"Pick a chair," I said, and chose a lens for my camera.
He glanced between the simple, high stool, the plush piano bench, and the ornate armchair. Rubbing at his scalp, shaved down to short, prickly growth due to his recent service in the forces, he settled for the stool. I waved to my assistant, who shifted the other two out of the path of the camera.
The setting was a tiny English establishment just outside of London, a former teahouse with at least a hundred years of history soaked into its dark walls. It was difficult getting the equipment for the shoot up those steep, rickety stairs, made as they were for smaller, shorter people. But the strenuous set-up and the steep price for renting the room out proved inconsequential when faced with the grace and antique quality of our new, temporary studio.
Awkwardly, he surveyed around the room, as out of place in the elegant surroundings as a stream of white airplane refuse against a bluer-than-blue sky. Fresh out of the American military, he'd requested some photographs to make him seem more acceptable to backstabbing business world he was venturing to enter—something refined that smoothed all his jagged edges. Not too difficult, except that he had tattoos all over his body, reaching his neck and threatening at the back of his hands, marring whatever professionalism he wanted to emit.
I gave him a once-over as I adjusted the camera. I was a little out of sorts, just a bit disappointed by what I had to photograph. "Why exactly did you wear a leather jacket and jeans here? I thought you were trying to give off the impression of sophistication, not… delinquency."
He practically whispered his reply.
"…I don't have a suit." He didn't meet my eyes, but I don't think it was shame that made him evasive. Ambiguity and introversion masked whatever personality he might have possessed, and to be honest, I felt he didn't possess any. His was the brutish reserve of indolent beasts.
I sighed. "Well, you didn't exactly need one… just not jeans and a muscle shirt. Blaine?" My assistant, looking like heaven-in-tweed in comparison to my subject, turned from where he was adjusting the lighting. "Find Mr. Galvin something else to wear."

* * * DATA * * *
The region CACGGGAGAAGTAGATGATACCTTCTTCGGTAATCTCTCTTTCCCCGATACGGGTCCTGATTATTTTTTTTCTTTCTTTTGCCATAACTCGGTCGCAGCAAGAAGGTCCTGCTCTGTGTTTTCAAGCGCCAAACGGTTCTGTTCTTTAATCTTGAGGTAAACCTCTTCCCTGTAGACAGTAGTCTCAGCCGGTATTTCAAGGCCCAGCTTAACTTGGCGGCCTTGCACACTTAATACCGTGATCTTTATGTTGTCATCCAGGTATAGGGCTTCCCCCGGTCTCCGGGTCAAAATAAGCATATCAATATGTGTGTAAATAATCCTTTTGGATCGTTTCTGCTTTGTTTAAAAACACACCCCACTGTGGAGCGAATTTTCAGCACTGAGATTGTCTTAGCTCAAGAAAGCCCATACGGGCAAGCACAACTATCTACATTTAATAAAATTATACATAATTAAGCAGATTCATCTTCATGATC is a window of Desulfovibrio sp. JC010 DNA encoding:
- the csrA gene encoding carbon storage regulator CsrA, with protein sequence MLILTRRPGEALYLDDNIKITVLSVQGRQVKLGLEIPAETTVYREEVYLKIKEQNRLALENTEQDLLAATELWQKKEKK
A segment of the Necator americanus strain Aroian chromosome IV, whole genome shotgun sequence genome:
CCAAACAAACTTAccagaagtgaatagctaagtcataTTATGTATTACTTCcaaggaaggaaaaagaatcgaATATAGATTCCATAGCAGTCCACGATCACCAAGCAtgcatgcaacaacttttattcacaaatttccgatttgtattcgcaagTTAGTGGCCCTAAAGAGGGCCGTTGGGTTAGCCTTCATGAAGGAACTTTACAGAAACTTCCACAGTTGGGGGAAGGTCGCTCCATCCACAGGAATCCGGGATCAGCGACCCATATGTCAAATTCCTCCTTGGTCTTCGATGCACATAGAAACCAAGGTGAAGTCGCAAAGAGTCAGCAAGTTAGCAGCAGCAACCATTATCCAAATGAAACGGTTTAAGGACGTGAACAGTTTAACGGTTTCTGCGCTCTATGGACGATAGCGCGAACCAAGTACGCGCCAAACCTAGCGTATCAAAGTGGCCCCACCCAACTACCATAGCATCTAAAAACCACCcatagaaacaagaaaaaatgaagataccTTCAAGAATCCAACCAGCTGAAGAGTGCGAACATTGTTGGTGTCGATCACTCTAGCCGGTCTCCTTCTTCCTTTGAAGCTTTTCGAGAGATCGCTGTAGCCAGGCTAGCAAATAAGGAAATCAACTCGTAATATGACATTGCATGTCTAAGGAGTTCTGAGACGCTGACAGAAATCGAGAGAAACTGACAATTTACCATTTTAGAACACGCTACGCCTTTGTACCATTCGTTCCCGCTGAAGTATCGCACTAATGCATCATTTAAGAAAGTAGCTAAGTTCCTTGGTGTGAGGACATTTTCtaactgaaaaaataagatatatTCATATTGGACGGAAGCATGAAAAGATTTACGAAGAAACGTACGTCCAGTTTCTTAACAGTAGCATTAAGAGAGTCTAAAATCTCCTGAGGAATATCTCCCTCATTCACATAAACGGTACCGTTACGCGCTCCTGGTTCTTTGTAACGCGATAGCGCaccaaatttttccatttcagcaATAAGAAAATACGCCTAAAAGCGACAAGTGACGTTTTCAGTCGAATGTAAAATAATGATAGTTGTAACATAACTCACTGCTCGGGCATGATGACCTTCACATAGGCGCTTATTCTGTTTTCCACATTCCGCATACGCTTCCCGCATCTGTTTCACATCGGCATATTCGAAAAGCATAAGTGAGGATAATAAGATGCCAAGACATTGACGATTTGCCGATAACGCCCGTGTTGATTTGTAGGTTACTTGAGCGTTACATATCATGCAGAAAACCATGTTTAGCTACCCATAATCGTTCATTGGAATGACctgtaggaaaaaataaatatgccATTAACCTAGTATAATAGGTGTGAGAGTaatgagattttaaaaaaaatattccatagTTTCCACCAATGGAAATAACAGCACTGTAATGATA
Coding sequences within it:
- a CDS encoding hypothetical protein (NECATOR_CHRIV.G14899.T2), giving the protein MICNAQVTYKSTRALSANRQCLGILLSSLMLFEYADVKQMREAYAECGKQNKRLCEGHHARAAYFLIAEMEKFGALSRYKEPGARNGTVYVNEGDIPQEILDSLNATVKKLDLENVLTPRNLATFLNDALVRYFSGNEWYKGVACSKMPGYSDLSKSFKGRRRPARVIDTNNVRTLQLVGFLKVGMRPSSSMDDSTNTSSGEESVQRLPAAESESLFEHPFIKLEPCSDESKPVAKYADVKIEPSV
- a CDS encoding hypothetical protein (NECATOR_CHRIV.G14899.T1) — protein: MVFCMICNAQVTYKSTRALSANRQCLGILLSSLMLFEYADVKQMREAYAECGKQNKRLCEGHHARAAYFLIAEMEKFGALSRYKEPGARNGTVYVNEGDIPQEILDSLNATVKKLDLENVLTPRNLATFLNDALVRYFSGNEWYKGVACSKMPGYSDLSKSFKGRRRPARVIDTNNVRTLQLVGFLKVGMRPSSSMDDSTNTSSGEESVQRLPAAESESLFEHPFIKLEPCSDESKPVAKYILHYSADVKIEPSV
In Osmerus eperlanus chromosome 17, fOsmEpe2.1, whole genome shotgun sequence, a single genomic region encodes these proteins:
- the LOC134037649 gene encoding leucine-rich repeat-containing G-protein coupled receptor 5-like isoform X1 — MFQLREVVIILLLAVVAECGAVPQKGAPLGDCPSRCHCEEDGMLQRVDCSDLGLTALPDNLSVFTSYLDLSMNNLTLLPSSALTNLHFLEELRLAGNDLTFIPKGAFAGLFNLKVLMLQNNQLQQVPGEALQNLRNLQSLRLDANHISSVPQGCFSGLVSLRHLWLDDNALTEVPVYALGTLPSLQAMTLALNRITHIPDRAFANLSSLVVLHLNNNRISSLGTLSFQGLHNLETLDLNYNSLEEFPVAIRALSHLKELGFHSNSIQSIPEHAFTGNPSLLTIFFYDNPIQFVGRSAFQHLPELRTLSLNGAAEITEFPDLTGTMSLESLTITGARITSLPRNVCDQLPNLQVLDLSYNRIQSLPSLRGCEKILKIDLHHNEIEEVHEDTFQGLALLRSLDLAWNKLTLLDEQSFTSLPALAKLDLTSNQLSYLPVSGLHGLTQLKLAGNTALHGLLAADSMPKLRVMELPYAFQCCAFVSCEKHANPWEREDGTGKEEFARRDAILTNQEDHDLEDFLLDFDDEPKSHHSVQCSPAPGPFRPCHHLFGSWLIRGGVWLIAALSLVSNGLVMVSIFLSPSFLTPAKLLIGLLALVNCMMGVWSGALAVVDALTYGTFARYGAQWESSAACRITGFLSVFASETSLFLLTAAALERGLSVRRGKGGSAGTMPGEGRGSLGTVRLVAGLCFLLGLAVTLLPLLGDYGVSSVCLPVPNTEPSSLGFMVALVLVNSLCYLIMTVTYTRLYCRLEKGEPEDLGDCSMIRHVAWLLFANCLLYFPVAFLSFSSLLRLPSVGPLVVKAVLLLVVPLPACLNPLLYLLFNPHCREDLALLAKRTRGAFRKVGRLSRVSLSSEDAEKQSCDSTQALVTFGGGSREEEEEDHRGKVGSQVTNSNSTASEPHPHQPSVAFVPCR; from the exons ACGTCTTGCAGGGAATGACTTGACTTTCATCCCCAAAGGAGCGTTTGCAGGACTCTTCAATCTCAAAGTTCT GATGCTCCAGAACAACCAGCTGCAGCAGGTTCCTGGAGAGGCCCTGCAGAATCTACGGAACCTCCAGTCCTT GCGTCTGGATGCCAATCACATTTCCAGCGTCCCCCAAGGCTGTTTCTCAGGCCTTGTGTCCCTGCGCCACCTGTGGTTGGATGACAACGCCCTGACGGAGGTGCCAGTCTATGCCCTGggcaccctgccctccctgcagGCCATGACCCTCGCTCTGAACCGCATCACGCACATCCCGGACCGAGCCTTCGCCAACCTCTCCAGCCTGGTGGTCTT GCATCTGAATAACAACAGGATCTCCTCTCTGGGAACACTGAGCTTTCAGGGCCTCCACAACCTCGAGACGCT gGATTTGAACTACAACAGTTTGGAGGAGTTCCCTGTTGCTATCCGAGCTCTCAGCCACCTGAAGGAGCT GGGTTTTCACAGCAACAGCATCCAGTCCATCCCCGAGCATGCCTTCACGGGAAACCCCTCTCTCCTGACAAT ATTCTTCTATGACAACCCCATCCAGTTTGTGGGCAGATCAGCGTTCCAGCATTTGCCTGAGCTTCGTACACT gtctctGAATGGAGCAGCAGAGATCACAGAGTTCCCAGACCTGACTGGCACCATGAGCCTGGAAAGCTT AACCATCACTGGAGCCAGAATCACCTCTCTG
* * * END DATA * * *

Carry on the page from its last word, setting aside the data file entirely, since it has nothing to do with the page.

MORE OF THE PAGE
Blaine bit his lip. "We didn't bring any change of clothing. There wasn't space in the car."
"Find something, and don't dawdle about it."
Thank god there was a shop down the street that sold all sorts of clothing. No blazers as I would have preferred, unfortunately, but button-down shirts there were. Galvin, for all his large and defined bone structure, was surprisingly thin. His skin was naturally golden-brown, being as he was of mixed origin. We dressed him in light purple and dark trousers. Surprise—he looked fantastic.
The shoot was an experience. He refused to take out his eyebrow piercing, so we sat him with that side of his face turned away. He declined to talk about his upbringing or the story behind his body art, so we couldn't put him in a light that suggested—favorably, of course—his past. We had place him in the simplest stance, as simple as his stool and the converse shoes he insisted on wearing. Still, he looked clumsy and self-conscious, and no matter what we did, all the shots of him seemed to exacerbate that.
Eventually, I told Blaine to go purchase lattes. Caffeine would put me in better spirits.
As we waited, I attempted using various common poses for him. None of them succeeded; none were natural. Finally, I gave him instructions that seemed to help.
"Do what you normally do, when you're relaxing. Sit like you would at a game with your friends, or maybe as you would when you were working overseas."
Dubious, he tried it. He shifted the stool next to the window and slouched against the mahogany wall, his head leaning near the pane next to him. Sloth, apathy, tolerance, and tranquility echoed their strains and melodies in his expression, as a painting of an orchestra toiling for euphony suggests turbulent and majestic music. I caught my breath; sunlight streamed through the imperfect sheet of glass, highlighting the hills and planes of his face in the most gorgeously uneven way.
This photo was artistic, yes. Yet it was not what he needed from me. I knew I should urge him to change again. But I couldn't help it—I had to capture this moment, this stance.
"Hold still," I whispered, shifting the camera towards that spot. He didn't need the urging; he seemed to know what to do.
There were filmy curtains drifting near the window. His faintly veined hand brushed them away with the tender touch of delicacy, so he could look out on the cobblestone roads and the murmuring tourists meandering them. Something softened his face—some dream had awakened, some essence was revealed.
The gentle click of the camera as it memorized this pose was like anesthesia to my bad mood. But that very stance he was in, the mood it generated, the dreamy feel… I was straying from the task at hand, and I berated myself for it even as I continued to snap pictures.